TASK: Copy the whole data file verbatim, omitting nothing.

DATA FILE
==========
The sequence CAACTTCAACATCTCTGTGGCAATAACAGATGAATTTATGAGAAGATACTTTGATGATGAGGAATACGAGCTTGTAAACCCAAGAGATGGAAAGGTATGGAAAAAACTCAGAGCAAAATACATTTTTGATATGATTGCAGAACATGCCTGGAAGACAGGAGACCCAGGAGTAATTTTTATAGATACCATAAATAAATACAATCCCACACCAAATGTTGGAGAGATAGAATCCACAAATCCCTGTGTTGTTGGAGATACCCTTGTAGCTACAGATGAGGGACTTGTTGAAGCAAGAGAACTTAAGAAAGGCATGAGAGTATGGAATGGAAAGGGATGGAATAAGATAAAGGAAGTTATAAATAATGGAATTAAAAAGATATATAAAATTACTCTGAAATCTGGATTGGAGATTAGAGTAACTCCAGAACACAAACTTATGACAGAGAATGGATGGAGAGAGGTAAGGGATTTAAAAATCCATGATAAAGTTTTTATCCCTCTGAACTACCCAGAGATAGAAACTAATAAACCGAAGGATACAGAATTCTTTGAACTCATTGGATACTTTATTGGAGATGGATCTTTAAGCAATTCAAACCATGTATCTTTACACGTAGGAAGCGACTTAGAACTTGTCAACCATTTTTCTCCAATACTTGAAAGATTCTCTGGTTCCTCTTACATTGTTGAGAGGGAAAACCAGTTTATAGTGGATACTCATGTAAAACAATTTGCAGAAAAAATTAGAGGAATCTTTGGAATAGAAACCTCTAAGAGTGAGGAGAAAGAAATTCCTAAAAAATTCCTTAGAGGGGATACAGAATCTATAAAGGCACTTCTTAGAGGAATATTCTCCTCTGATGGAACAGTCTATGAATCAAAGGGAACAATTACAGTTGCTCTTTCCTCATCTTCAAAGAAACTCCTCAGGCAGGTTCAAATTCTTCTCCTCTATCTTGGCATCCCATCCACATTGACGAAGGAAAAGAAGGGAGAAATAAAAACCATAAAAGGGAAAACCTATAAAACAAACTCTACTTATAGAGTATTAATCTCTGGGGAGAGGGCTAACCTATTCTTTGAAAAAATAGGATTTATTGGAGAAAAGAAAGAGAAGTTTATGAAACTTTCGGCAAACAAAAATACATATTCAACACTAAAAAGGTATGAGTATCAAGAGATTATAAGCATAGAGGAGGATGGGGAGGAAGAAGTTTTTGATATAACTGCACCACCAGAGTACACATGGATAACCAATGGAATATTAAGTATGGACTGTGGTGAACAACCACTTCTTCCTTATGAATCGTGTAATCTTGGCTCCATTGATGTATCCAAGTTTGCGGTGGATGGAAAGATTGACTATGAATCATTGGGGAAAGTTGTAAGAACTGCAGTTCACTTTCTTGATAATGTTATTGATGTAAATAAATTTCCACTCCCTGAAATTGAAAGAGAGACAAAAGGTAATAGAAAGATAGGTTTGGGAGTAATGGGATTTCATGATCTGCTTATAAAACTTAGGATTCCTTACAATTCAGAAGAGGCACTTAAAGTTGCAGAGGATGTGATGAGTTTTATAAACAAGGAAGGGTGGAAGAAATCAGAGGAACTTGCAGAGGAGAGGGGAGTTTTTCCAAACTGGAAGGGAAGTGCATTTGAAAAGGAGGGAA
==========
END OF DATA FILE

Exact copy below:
The sequence CAACTTCAACATCTCTGTGGCAATAACAGATGAATTTATGAGAAGATACTTTGATGATGAGGAATACGAGCTTGTAAACCCAAGAGATGGAAAGGTATGGAAAAAACTCAGAGCAAAATACATTTTTGATATGATTGCAGAACATGCCTGGAAGACAGGAGACCCAGGAGTAATTTTTATAGATACCATAAATAAATACAATCCCACACCAAATGTTGGAGAGATAGAATCCACAAATCCCTGTGTTGTTGGAGATACCCTTGTAGCTACAGATGAGGGACTTGTTGAAGCAAGAGAACTTAAGAAAGGCATGAGAGTATGGAATGGAAAGGGATGGAATAAGATAAAGGAAGTTATAAATAATGGAATTAAAAAGATATATAAAATTACTCTGAAATCTGGATTGGAGATTAGAGTAACTCCAGAACACAAACTTATGACAGAGAATGGATGGAGAGAGGTAAGGGATTTAAAAATCCATGATAAAGTTTTTATCCCTCTGAACTACCCAGAGATAGAAACTAATAAACCGAAGGATACAGAATTCTTTGAACTCATTGGATACTTTATTGGAGATGGATCTTTAAGCAATTCAAACCATGTATCTTTACACGTAGGAAGCGACTTAGAACTTGTCAACCATTTTTCTCCAATACTTGAAAGATTCTCTGGTTCCTCTTACATTGTTGAGAGGGAAAACCAGTTTATAGTGGATACTCATGTAAAACAATTTGCAGAAAAAATTAGAGGAATCTTTGGAATAGAAACCTCTAAGAGTGAGGAGAAAGAAATTCCTAAAAAATTCCTTAGAGGGGATACAGAATCTATAAAGGCACTTCTTAGAGGAATATTCTCCTCTGATGGAACAGTCTATGAATCAAAGGGAACAATTACAGTTGCTCTTTCCTCATCTTCAAAGAAACTCCTCAGGCAGGTTCAAATTCTTCTCCTCTATCTTGGCATCCCATCCACATTGACGAAGGAAAAGAAGGGAGAAATAAAAACCATAAAAGGGAAAACCTATAAAACAAACTCTACTTATAGAGTATTAATCTCTGGGGAGAGGGCTAACCTATTCTTTGAAAAAATAGGATTTATTGGAGAAAAGAAAGAGAAGTTTATGAAACTTTCGGCAAACAAAAATACATATTCAACACTAAAAAGGTATGAGTATCAAGAGATTATAAGCATAGAGGAGGATGGGGAGGAAGAAGTTTTTGATATAACTGCACCACCAGAGTACACATGGATAACCAATGGAATATTAAGTATGGACTGTGGTGAACAACCACTTCTTCCTTATGAATCGTGTAATCTTGGCTCCATTGATGTATCCAAGTTTGCGGTGGATGGAAAGATTGACTATGAATCATTGGGGAAAGTTGTAAGAACTGCAGTTCACTTTCTTGATAATGTTATTGATGTAAATAAATTTCCACTCCCTGAAATTGAAAGAGAGACAAAAGGTAATAGAAAGATAGGTTTGGGAGTAATGGGATTTCATGATCTGCTTATAAAACTTAGGATTCCTTACAATTCAGAAGAGGCACTTAAAGTTGCAGAGGATGTGATGAGTTTTATAAACAAGGAAGGGTGGAAGAAATCAGAGGAACTTGCAGAGGAGAGGGGAGTTTTTCCAAACTGGAAGGGAAGTGCATTTGAAAAGGAGGGAA